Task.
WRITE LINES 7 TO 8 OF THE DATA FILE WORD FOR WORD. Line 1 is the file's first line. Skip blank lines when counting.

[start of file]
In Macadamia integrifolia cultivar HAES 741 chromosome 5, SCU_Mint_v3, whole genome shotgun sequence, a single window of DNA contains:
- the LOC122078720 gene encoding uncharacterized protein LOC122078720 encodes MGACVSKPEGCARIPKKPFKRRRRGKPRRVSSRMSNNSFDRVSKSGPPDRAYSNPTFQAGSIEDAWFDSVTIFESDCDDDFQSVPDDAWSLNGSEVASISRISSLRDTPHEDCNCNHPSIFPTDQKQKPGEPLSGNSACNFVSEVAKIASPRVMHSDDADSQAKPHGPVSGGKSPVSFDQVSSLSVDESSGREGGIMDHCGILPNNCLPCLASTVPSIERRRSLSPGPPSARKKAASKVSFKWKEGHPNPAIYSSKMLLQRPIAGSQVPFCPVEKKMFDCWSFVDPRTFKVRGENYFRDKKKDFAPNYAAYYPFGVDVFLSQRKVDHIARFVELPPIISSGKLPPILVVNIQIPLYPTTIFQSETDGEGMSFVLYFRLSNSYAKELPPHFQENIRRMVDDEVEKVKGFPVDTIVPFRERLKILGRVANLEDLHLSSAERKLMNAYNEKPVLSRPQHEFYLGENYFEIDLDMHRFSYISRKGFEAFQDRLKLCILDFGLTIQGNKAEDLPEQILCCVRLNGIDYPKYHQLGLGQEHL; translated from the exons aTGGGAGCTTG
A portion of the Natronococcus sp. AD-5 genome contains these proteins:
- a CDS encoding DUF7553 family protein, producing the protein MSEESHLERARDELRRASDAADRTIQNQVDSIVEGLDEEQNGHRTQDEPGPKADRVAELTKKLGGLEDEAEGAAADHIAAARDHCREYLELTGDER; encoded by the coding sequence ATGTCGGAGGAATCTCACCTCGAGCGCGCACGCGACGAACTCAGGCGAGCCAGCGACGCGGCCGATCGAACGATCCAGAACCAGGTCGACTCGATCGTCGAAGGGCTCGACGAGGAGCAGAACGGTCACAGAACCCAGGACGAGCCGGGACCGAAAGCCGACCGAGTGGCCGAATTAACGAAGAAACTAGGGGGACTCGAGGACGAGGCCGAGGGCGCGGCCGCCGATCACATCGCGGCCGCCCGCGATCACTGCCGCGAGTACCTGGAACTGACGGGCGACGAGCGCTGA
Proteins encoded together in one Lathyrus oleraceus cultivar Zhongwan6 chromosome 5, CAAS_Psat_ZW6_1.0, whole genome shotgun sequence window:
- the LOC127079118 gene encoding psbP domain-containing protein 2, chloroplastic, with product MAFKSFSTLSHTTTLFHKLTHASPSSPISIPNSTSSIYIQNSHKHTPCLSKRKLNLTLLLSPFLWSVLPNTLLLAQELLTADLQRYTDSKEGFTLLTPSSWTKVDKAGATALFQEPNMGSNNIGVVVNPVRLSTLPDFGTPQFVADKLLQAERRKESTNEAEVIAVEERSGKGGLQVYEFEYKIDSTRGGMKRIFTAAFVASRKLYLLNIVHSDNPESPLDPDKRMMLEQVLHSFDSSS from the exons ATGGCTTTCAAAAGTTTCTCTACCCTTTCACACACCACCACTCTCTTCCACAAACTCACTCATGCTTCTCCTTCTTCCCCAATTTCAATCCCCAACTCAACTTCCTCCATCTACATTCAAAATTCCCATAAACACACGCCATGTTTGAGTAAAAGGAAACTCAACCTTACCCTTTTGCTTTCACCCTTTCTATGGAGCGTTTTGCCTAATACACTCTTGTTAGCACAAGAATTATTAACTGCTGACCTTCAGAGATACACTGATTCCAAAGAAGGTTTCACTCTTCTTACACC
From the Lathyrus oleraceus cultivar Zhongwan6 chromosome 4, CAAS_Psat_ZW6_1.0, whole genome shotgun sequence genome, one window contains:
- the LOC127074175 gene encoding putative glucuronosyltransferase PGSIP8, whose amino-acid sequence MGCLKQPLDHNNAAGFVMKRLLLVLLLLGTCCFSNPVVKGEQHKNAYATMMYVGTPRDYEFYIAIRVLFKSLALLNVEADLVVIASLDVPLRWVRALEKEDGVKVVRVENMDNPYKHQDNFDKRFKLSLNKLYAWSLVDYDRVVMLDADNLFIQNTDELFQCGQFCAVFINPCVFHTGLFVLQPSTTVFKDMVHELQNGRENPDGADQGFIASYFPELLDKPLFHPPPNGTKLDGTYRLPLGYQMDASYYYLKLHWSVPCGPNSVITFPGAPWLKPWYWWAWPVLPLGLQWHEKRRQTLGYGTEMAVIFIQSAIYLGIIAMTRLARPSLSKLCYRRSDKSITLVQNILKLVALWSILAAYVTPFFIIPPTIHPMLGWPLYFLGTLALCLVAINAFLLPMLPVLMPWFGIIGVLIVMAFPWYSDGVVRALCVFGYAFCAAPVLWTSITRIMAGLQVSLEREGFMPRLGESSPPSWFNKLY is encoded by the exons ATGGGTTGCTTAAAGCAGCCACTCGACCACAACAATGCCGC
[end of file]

From the Lathyrus oleraceus cultivar Zhongwan6 chromosome 4, CAAS_Psat_ZW6_1.0, whole genome shotgun sequence genome, one window contains:
- the LOC127074175 gene encoding putative glucuronosyltransferase PGSIP8, whose amino-acid sequence MGCLKQPLDHNNAAGFVMKRLLLVLLLLGTCCFSNPVVKGEQHKNAYATMMYVGTPRDYEFYIAIRVLFKSLALLNVEADLVVIASLDVPLRWVRALEKEDGVKVVRVENMDNPYKHQDNFDKRFKLSLNKLYAWSLVDYDRVVMLDADNLFIQNTDELFQCGQFCAVFINPCVFHTGLFVLQPSTTVFKDMVHELQNGRENPDGADQGFIASYFPELLDKPLFHPPPNGTKLDGTYRLPLGYQMDASYYYLKLHWSVPCGPNSVITFPGAPWLKPWYWWAWPVLPLGLQWHEKRRQTLGYGTEMAVIFIQSAIYLGIIAMTRLARPSLSKLCYRRSDKSITLVQNILKLVALWSILAAYVTPFFIIPPTIHPMLGWPLYFLGTLALCLVAINAFLLPMLPVLMPWFGIIGVLIVMAFPWYSDGVVRALCVFGYAFCAAPVLWTSITRIMAGLQVSLEREGFMPRLGESSPPSWFNKLY is encoded by the exons ATGGGTTGCTTAAAGCAGCCACTCGACCACAACAATGCCGC